But there was only so much public service Flavelle was willing to provide. Financial setbacks during a market crash combined with losses up to $400,000 at the paper over the course of his ownership convinced Flavelle to dump the News in 1907. The paper was sold to a syndicate headed by Ontario Minister of Lands, Forests and Mines Frank Cochrane which was linked to the provincial Conservative government. Willison was theoretically allowed to maintain an independent streak, but his own views were drifting toward the Tories federally and provincially. His old support for the Liberals was severely strained during debates over establishing separate schools in Alberta and Saskatchewan in 1905 (Laurier attempted to establish them, Willison opposed) and appeared to break for good when the federal government announced a reciprocity free trade agreement with the United States in January 1911. Willison used the News to denounce the deal as one that would sacrifice the emerging Canadian nation and its historic ties to the British Empire to American desires. He gathered alienated Liberals and Toronto businessmen to work with Conservative leader Robert Borden to oppose the deal. Willison worked on Borden’s successful 1911 election campaign and tended to back the new prime minister’s government in the News. By this point, any lingering claims of independence and non-partisanship rang hollow.

John Willison leaving his home, circa 1912. City of Toronto Archives, Fonds 1244, Item 1295.

Like Flavelle, the new owners found the News an unprofitable operation. Increasing equipment and labour costs didn’t help, nor did reduced advertising from the city’s major department stores. By 1917, Willison had pledged his life insurance to help keep the paper afloat. Having been named a Canadian correspondent for the Times of London in 1908 and knighted in 1913, Willison no longer needed the aggravation. The June 18, 1917 edition of the News announced Willison’s resignation to devote more attention to the British paper, a move that the paper’s competitors saw as a great loss to Canadian journalism. The Star praised Willison for being “fair and courteous in dealing with his contemporaries, never misrepresenting them or imputing evil motives, but discussing the issue fairly and stating his own views frankly. In that respect, Canadian journalism has improved in his day.” Willison remained active in Canadian affairs until his death in 1927, even if his increasingly pro-imperialist views fell out of favour with Conservatives and Liberals alike. In a memo found amongst his papers, Willison admitted that “very few people people wanted a really independent newspaper and each person who did had a different view of independence.”

Advertisement, the News, March 26, 1919.

Willison’s departure may as well have marked the end of the News, which tottered on through the rest of the First World War. In March 1919, the paper announced that it was purchased “on behalf of a strong company” which assumed immediate control. While the editorial staff stayed on, the paper would be revamped by its new unnamed owners who, according to the Star, saw “an exceptional opening for an aggressive newspaper devoted to the public interest.” Change brought a new identity: after nearly 40 years as the News, the paper was rechristened the Toronto Times, “a forward-looking journal for forward-looking Canadians.” In its debut edition on March 27, 1919, the Times presented its editorial direction: continued support of Conservative fiscal policies including income taxes implemented during the war, loyalty to the British Empire, generous support of returning soldiers, improved conditions for the poor, and a greater role for organized labour in running industries.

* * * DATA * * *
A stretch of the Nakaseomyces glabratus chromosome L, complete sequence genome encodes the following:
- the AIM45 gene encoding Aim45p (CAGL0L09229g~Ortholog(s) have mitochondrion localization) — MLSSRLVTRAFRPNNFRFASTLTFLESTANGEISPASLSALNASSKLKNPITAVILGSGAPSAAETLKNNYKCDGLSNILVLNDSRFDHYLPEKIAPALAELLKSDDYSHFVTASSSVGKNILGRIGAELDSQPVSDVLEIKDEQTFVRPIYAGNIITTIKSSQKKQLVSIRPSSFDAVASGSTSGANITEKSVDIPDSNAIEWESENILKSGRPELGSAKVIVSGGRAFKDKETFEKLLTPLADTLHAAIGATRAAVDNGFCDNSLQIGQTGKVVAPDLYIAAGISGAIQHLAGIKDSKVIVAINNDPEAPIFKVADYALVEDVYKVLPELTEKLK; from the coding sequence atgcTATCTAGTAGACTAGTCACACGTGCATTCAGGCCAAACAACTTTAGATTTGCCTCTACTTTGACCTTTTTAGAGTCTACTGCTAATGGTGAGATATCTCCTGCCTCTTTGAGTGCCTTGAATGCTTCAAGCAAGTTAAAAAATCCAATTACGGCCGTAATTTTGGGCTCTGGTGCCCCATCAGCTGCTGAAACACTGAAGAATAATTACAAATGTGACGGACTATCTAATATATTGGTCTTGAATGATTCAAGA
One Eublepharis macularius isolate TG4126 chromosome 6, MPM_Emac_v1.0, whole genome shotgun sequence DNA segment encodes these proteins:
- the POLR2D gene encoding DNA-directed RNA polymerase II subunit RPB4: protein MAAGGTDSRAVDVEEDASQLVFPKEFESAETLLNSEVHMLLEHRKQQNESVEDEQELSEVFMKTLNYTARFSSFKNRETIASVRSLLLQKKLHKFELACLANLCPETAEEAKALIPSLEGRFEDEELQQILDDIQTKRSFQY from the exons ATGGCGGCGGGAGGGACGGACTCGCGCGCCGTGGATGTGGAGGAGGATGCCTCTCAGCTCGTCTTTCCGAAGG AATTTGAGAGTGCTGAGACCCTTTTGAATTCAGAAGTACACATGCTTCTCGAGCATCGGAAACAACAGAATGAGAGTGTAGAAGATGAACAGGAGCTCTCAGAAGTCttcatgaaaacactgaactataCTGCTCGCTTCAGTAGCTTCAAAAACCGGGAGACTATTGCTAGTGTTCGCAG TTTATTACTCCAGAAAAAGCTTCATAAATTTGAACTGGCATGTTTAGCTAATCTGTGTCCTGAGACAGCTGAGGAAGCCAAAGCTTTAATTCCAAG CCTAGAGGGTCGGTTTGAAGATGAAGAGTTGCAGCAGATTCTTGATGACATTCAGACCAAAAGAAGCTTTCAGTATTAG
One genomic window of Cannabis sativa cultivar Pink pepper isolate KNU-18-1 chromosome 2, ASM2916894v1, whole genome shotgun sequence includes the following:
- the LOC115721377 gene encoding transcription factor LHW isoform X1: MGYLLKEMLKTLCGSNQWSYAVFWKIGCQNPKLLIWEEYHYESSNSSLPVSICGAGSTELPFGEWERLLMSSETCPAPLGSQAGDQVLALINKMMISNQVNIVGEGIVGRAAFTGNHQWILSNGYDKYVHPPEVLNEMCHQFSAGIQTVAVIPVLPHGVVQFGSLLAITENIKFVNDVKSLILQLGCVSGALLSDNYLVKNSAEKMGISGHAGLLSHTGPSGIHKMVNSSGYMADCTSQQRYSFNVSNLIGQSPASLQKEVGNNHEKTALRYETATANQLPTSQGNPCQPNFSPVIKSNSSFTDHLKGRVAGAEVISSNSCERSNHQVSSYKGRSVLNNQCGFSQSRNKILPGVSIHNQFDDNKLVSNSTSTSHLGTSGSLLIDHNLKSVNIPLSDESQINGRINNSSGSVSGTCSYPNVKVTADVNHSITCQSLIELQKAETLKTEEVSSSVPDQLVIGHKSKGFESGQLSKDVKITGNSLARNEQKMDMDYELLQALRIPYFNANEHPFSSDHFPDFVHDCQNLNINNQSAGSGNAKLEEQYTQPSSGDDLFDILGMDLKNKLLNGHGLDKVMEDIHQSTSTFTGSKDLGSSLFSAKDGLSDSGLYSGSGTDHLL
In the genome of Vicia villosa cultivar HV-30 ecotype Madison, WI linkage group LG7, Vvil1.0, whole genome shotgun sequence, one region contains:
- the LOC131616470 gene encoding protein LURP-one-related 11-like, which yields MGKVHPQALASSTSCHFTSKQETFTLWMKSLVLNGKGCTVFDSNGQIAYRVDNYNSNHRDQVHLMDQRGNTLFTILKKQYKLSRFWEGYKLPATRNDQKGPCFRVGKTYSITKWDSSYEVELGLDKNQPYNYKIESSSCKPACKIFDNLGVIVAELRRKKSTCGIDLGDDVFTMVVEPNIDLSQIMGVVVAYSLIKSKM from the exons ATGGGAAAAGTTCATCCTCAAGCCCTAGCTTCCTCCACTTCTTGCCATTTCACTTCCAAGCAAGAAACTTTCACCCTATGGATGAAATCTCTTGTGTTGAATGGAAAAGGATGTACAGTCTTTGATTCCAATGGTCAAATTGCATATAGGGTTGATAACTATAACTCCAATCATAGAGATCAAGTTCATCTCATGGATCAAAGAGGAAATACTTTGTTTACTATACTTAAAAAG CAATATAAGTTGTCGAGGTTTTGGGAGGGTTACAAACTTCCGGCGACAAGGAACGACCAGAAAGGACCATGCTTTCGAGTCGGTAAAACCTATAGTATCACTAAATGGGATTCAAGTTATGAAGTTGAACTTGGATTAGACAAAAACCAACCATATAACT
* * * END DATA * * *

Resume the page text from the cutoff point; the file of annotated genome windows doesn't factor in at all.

Toronto news page, the Toronto Times, August 9, 1919.

The paper itself was handsomely designed with illustrated section headers. Efforts were made to attract children and war veterans with extensive coverage catering to those audiences. But the revamp came too late. In an era where newspapers were folding or merging, it seemed unlikely Toronto would support six dailies for much longer. Being near the bottom in terms of circulation didn’t point to a bright future for the Times’s owners. When Times staff arrived at work on the morning of September 12, 1919, they were given notice that the paper was suspending publication. Business manager C.W. McDiarmid issued a statement indicating that the paper’s shareholders unanimously decided to wind up the business, throwing 120 people out of work. Competitors issued rundowns of the paper’s history—there were no great editorial page eulogies for the News or Times.

So what were the legacies of the News? Its two strongest editors provided contrasting examples of how to run a paper: E.E. Sheppard took up the cause of the working class through a gossipy, sensationalistic approach, while John Willison attempted to create a thoughtful, intelligent journal to promote discussion on the issues of the day. Ultimately, its role in the creation of the Star is where most people will encounter the News, unless they take time to scroll through the microfilms which preserve the paper’s stories.

Additional material from A Canadian Millionaire: The Life and Business Times of Sir Joseph Flavelle by Michael Bliss (Toronto: Macmillan, 1978), Press, Politics and People: The Life and Letters of Sir John Willison by A.H.U. Colquhon (Toronto: Macmillan, 1935), J.E. Atkinson of the Star by Ross Harkness (Toronto: University of Toronto Press, 1963), From Politics to Profit by Minko Sotiron (Kingston: McGill-Queen’s University Press, 1997), the Dictionary of Canadian Biography website, the January 19, 1903 and March 26, 1919 editions of the News, the June 21, 1917, March 6, 1919, March 20, 1919, and September 12, 1919 editions of the Toronto Star, and the March 27, 1919 edition of the Toronto Times.

Every Saturday, Historicist looks back at the events, places, and characters that have shaped Toronto into the city we know today.

Comments

  • Canadianskeezix

    This was a great piece (both parts). Well done.